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Spyware app pcTattletale hacked, its website defaced

US consumer spyware application pcTattletale has been hacked and its internal data posted to its own website, according to a hacker who claims responsibility for the intrusion.

The hackers posted a message on the pcTattletale website late Friday night, claiming to have hacked into a server operated by pcTattletale. The spyware maker’s website briefly contained links to files from its servers that appeared to include some of the victims’ stolen data. Given the victims’ private data has been compromised by the spyware, TechCrunch will not link to the site.

pcTattletale founder Bryan Fleming did not respond to an email seeking comment. It’s unclear if Fleming was able to receive the email due to the company’s ongoing outage.

The hackers did not reveal the specific motives for the intrusion. A few days ago, a security researcher said he found and reported a vulnerability in the spyware app itself that leaked screenshots of the device that was implanted with the app. The researcher, Eric Daigle, said he did not publish the specific details of the vulnerability because pcTattletale ignored the request to fix it.

The hackers who broke into and compromised pcTattletale’s website didn’t exploit the vulnerability Daigle found, but said pcTattletale’s servers could have been tricked into handing over the private keys to its Amazon Web Services account, giving it access to the spyware operation.

pcTattletale is a remote access application, often referred to as “stalkerware” because of its ability to track someone without their knowledge or consent, allowing the person who implanted the application to remotely view the target’s Android or Windows device and its data from anywhere in the world. pcTattletale says the application “runs invisibly in the background of the workstation and cannot be detected.” Spyware applications are stealthy in nature, making them difficult to identify and remove.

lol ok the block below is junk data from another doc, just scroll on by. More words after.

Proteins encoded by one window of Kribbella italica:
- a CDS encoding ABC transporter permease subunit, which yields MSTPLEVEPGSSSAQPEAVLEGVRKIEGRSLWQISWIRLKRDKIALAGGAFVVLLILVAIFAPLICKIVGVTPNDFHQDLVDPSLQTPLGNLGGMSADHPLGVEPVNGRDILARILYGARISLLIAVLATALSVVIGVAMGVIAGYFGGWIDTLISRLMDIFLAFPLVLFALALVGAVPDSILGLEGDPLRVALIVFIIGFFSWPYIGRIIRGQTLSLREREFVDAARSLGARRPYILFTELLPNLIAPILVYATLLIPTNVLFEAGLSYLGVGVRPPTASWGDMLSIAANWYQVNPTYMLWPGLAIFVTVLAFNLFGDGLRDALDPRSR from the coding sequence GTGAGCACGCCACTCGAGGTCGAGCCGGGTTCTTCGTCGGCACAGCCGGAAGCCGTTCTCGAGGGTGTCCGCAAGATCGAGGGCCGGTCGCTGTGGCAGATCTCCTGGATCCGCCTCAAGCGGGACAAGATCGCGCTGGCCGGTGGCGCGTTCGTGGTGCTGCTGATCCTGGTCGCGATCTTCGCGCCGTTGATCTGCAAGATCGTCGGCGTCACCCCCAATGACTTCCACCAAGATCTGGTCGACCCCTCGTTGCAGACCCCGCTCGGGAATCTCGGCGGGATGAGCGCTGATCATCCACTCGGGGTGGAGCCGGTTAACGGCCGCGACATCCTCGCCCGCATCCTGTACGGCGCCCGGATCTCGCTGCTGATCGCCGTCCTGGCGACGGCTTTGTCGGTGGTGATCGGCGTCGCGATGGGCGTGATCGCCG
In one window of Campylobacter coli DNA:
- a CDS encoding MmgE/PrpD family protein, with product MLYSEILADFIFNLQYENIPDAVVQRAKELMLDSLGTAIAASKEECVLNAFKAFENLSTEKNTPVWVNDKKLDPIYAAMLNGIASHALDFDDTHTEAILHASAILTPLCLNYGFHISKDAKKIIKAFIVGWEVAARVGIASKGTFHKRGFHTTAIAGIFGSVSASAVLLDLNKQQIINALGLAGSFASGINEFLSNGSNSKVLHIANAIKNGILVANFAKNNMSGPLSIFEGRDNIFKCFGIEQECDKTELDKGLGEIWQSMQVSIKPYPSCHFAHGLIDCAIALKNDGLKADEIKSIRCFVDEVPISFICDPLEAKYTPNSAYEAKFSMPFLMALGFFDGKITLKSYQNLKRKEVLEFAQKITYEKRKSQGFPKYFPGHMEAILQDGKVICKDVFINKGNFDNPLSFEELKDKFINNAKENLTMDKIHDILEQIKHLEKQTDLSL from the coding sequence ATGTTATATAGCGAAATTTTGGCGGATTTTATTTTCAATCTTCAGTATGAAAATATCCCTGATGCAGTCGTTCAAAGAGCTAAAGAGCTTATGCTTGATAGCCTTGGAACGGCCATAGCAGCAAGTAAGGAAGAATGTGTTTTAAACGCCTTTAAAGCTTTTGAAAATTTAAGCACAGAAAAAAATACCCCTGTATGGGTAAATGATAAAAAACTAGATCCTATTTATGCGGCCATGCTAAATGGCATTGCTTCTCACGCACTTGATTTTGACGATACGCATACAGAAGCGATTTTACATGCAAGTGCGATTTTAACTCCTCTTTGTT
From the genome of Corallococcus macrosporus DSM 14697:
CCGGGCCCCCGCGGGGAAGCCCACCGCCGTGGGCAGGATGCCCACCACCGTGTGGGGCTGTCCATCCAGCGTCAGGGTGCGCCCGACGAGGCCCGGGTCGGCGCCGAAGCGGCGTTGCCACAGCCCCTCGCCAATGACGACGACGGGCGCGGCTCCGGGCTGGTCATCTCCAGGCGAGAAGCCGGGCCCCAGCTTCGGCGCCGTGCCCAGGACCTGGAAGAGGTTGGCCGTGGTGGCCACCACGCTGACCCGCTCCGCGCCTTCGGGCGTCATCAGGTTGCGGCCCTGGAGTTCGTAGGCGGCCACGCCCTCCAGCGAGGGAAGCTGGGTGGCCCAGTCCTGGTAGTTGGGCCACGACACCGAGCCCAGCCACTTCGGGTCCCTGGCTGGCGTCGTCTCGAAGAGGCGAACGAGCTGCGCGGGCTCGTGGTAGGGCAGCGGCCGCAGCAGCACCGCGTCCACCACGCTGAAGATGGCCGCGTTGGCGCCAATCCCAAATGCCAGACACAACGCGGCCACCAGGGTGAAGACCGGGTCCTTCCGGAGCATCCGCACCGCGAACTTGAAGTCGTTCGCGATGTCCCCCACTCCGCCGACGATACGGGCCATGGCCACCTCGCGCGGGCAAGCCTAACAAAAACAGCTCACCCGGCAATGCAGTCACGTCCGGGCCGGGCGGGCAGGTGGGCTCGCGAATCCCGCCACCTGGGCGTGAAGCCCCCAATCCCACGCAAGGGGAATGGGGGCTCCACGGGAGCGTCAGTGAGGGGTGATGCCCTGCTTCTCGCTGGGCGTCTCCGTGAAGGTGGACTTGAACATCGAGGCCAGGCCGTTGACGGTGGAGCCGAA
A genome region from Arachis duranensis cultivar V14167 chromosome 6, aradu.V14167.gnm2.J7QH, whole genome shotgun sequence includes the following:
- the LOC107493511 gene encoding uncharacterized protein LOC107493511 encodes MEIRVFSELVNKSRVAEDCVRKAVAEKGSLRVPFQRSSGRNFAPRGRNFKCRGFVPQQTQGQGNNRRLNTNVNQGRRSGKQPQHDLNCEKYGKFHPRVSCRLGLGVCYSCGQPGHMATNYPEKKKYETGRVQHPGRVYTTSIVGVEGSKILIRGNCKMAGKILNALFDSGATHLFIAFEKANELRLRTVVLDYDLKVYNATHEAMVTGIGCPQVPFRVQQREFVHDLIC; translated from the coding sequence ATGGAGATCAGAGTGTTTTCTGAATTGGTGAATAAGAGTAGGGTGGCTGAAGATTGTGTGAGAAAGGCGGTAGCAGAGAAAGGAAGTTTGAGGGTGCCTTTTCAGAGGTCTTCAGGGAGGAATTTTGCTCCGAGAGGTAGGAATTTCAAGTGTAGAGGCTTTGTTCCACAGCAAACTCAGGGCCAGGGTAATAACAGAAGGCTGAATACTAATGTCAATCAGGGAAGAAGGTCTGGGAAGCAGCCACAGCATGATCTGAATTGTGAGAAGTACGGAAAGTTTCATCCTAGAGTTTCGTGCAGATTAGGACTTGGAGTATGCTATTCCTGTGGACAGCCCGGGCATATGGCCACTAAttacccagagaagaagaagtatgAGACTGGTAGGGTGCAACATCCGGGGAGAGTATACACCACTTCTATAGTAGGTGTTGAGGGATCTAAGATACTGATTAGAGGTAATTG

Earlier this week, TechCrunch revealed that pcTattletale was used to hack into the front desk check-in systems of multiple Wyndham hotels in the U.S., exfiltrating screenshots of guest details and customer information. Wyndham Hotels did not disclose whether it authorized or allowed its franchised hotels to use the spyware application on their systems.

This is the latest case of spyware makers losing control of the highly sensitive and personal data they collect from their targets’ devices. According to TechCrunch’s ongoing count, more than a dozen spyware and stalkerware companies have been hacked or otherwise had their victims’ private data leaked, some multiple times, in recent years.

The list of hacked spyware makers includes LetMeSpy, a spyware made by a Polish developer that was shut down in June 2023 after its systems were hacked and backend data was deleted; and TheTruthSpy, a mobile spyware created and operated by a Vietnamese developer that was hacked again in February.

Other spyware makers that have been hit by hackers include KidsGuard, Xnspy, Support King, Spyhide — and now pcTattletale.

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